Thursday, May 30, 2013

A Quick Drink: Sangria

"Oooh sangria," you say "let's go drink some at the beach/Fly/Cinco de Mayo." Sangria is a drink, like the Mint Julep or White Russian, that requires a certain time, event, or place sensors to trigger your desire for one. You likely aren't drinking sangria with a bowl of gumbo in January, but once the warmth of spring descends you are looking to drink outside with something refreshing in hand.

We get hankerings for sangria on Sundays; this may or may not have anything to do with the fact that Sunday is technically Funday. Regardless after walking the hounds and baby around the park, Lindsay will remark that if I make a pitcher of sangria for the afternoon she will help me drink it. You may have a wonderful sangria recipe that you learned from a Jerry Jeff Walker song and I am sure it is great. However, next time you get the envie for something legal that also gets you so high, try this recipe from Jason Kosmas and Dushan Zaric's of Employees Only and their fantastic Speakeasy book

What we really love about this particular batch is the incredibly fragrant and sultry simple syrup it requires. Your whole house will fill with the smells of root beer or pho if you are of a Vietnamese bend. We generally do not let it sit overnight as we can never wait that long. Often we serve the saturated fruit on the side instead of in the glass. I find trying to navigate around a chunk of apple and slice of orange often leads to me spilling wine all over myself. You can use a garden variety Syrah from California, which you can pick up for a steal anywhere that sells wine. I try to drink only good rioja so I wouldn't use it in a sangria. This recipe doesn't use brandy which helps keep it light enough to consider making two batches.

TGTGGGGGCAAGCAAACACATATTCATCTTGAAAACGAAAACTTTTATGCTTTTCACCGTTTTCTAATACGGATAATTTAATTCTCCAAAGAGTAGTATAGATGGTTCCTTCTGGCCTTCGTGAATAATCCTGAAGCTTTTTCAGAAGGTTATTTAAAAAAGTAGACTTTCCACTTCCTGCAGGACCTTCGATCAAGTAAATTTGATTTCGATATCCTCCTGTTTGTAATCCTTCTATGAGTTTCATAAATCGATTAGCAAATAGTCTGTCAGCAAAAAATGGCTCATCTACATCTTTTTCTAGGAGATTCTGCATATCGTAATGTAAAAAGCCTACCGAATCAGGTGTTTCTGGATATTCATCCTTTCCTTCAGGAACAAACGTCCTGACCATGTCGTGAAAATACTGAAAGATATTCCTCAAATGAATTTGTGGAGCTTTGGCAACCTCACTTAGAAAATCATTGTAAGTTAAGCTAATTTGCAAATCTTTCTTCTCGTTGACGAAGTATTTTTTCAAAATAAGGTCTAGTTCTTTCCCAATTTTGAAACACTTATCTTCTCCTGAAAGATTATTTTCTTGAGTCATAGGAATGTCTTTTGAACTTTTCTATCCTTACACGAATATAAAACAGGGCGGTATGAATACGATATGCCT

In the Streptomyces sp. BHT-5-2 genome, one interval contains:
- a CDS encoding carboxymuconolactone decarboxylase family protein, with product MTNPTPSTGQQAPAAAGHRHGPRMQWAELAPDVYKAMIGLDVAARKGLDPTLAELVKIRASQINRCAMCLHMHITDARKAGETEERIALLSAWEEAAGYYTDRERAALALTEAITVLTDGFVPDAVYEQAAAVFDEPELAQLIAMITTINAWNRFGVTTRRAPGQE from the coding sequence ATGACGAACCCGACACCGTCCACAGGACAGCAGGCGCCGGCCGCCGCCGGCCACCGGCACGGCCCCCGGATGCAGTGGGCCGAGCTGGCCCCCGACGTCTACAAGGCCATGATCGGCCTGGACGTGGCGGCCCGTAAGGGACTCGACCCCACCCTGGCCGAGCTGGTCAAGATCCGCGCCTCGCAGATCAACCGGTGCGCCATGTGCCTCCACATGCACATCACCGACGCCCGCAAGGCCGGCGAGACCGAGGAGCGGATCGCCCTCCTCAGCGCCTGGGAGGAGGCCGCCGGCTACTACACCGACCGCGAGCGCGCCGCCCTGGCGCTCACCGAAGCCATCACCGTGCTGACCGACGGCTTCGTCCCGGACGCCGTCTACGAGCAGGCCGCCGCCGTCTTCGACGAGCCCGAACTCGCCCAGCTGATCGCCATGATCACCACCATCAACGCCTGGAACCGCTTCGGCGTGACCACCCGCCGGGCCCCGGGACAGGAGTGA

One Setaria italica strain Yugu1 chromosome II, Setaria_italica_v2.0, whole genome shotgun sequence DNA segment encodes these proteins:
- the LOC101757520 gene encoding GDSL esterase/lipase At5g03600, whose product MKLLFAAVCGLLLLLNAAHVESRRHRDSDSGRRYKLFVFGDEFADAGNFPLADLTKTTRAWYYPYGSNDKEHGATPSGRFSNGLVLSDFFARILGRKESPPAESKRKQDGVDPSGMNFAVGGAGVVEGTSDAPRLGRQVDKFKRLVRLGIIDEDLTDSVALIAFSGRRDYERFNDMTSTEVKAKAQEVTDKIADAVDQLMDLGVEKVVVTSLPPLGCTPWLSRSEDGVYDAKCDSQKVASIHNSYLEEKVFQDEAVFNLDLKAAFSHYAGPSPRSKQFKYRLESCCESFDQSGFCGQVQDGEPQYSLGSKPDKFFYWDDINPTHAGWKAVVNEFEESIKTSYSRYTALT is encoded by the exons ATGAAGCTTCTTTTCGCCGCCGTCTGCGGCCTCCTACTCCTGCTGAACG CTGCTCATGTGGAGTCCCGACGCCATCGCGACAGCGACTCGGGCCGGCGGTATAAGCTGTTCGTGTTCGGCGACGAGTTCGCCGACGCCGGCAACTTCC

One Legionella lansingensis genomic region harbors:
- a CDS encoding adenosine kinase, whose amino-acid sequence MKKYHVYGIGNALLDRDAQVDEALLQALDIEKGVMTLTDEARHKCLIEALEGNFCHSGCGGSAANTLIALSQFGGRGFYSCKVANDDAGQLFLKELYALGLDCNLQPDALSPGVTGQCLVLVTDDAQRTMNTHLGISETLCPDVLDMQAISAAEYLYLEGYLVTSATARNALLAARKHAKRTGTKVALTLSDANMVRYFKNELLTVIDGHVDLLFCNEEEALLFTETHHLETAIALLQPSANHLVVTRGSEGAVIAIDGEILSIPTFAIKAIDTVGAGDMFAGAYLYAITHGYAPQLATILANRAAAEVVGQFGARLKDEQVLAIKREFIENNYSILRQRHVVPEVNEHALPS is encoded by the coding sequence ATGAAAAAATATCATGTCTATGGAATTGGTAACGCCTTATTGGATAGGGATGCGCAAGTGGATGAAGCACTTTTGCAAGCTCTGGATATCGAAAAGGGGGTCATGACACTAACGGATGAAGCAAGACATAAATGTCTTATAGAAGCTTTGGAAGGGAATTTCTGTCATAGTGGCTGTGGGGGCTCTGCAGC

Not a bad way to spend a Sunday. 

Spiced Sangria Roja 
credit Jason Kosmas and Dushan Zaric

2 cups water
1 cup sugar
2 each whole cloves, cinnamon sticks, star anise
1 vanilla pod, split down the middle
3 thin slices of ginger

Combine the above and bring to a boil. Now simmer for ten minutes. Remove from heat and let steep for 30 minutes or so. Strain into a large pitcher.

1 bottle red wine
1 cup freshly squeezed orange juice
1/8 cup freshly squeezed lime juice
1 orange, cut into quarter-wheels
1 lemon, cut into wheels
1 cup seeded and cubed melon (often I use apples)
1 cup red grapes, halved

Add the above to the syrup mixture and stir. Pop in the fridge for as long as you can wait. Serve over ice in a large glass. 

Thursday, May 16, 2013

Top Shut the F Up

By now, you are likely aware that Top Chef is coming to New Orleans to film. And if you have been paying attention, there is a lot of discussion about whether or not it was proper for some of the funds from the BP disaster to be used to "sponsor" the series. Anthony Bourdain who has always recognized the brilliance and uniqueness of New Orleans suggested the BP money should be donated back to a New Orleans charity by Bravo. Bravo's Andy Cohen brought in tax rebates that went to Treme. That brought in David Simon to offer his point of view. Read this to catch up.

So if you are scoring at home. A New York food personality, a Baltimore newspaper man-cum-director, and a St. Louis exile who traffics in human reality are lecturing each other on the proper usage of funds received by Louisiana from a British company. This is either a punchline to the worst joke in history or a set-up for a Mark Twain quote. Now this may sound xenophobic, but it is quite presumptuous of people who don't live here to tell us what we can and can't do with our money. Sure, we may be jaded at the end of tourist season with outsiders, but really can you just leave us alone?

I have no problem with BP funds used to promote tourism going to Top Chef to lure them here. This is how the game is played. At least it is a better usage than just putting billboards on interstates or catchphrases tucked inside in-flight magazines. This money from BP was earmarked for a specific purpose: promoting tourism. It can't just go into the hands of shrimpers or fishermen or just be given to charity.